The iPad mini may not have matched the sub-$200 pricing of the Nexus 7, disappointing bargain hunters, but Apple can count on brand appeal to make up the difference according to industry watchers. The new 7.9-inch tablet surprised some with its $329 starting price, $80 more expensive than the closest comparable Nexus 7, but analysts expect the perceived value of Apple's name and the slightly larger display than 7-inch alternatives to more than make up the shortfall. However, the consensus is that the iPad mini will quickly eat into full-sized iPad sales.
Forbes has been gathering up the opinions, and the premium price tag isn't seen as a hinderance: in fact, some suggest it's actually a defensive move by Apple to protect its overall allure. "Critiques will focus on specs, but for many potential buyers the brand is critical" UBS analyst Steve Milunovich argues. "The pricing of the mini was toward the higher end of expectations, protecting margin and Apple’s premium brand."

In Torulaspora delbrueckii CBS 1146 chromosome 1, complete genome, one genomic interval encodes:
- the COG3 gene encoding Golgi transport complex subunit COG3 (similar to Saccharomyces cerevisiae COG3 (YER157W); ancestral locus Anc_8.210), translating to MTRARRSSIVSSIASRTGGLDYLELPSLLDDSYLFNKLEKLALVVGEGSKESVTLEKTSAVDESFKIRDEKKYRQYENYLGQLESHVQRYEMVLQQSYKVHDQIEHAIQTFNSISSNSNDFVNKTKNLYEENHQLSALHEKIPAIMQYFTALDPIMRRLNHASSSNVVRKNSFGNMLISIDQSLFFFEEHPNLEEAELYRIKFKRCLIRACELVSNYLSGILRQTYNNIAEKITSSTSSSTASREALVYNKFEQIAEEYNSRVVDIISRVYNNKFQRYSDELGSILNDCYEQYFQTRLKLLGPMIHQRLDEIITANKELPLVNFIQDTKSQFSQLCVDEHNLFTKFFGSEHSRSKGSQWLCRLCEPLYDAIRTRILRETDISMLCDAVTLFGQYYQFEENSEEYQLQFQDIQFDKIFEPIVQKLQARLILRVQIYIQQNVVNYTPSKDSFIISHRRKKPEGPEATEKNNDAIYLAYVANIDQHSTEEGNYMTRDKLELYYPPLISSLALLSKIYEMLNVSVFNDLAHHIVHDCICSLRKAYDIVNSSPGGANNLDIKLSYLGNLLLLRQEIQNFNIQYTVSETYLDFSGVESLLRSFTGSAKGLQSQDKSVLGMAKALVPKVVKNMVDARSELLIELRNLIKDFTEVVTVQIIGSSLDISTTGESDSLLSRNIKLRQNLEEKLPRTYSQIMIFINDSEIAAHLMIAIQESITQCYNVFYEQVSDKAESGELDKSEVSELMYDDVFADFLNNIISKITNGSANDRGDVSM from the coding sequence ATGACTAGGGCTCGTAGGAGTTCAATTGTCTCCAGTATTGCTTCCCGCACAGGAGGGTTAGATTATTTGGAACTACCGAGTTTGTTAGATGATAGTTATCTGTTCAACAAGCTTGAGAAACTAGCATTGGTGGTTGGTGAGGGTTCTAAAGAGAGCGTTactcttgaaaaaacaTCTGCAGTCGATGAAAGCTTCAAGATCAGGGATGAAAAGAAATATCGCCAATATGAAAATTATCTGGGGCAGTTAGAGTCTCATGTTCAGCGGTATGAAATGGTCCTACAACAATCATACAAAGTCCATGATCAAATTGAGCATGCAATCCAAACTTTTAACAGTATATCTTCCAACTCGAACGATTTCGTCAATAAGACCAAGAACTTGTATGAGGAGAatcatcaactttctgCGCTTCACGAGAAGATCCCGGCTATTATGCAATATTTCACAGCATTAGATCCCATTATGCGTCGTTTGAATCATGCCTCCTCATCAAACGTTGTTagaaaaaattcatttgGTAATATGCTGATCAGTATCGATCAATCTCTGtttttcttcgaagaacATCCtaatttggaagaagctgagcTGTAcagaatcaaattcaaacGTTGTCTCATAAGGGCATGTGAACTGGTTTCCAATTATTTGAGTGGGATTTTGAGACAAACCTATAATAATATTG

"In our view, Apple made a successful attempt to justify why the iPad mini deserves a premium" Nomura analyst Stuart Jeffrey suggested, while J.P. Morgan's Mark Moskowitz believes that "the larger screen size and iOS 6 capabilities of iPad mini stand to be good enough to grab share from the $199 tablet crowd." Topeka Capital's Bill Choi, however, doesn't see the tablet segment as anywhere near saturated enough for Apple to need to compete on price. "Apple continues to sell a premium product in the fast growing tablet market at premium price points" he wrote.
The biggest hinderance to sales, in fact, could well be the supply chain. "Apple will sell 5-7m units in the December quarter," Topeka Capital's White predicts, "held back by supply constraints." Once those ease, however, the full-sized iPad should be watching over its shoulder. "Next year," White warns, "we believe the iPad mini will take off like a wildfire and eventually surpass the iPad in unit sales over the next couple of years."
Still, there's room in the market for Android still. "A 65-percent price premium is significant and, we believe, allows for Amazon and Google to continue to build out their positions" Nomura's analyst counters. "This, in turn, should encourage more tablet-specific Android application development and thus narrow the gap with the iPad over time."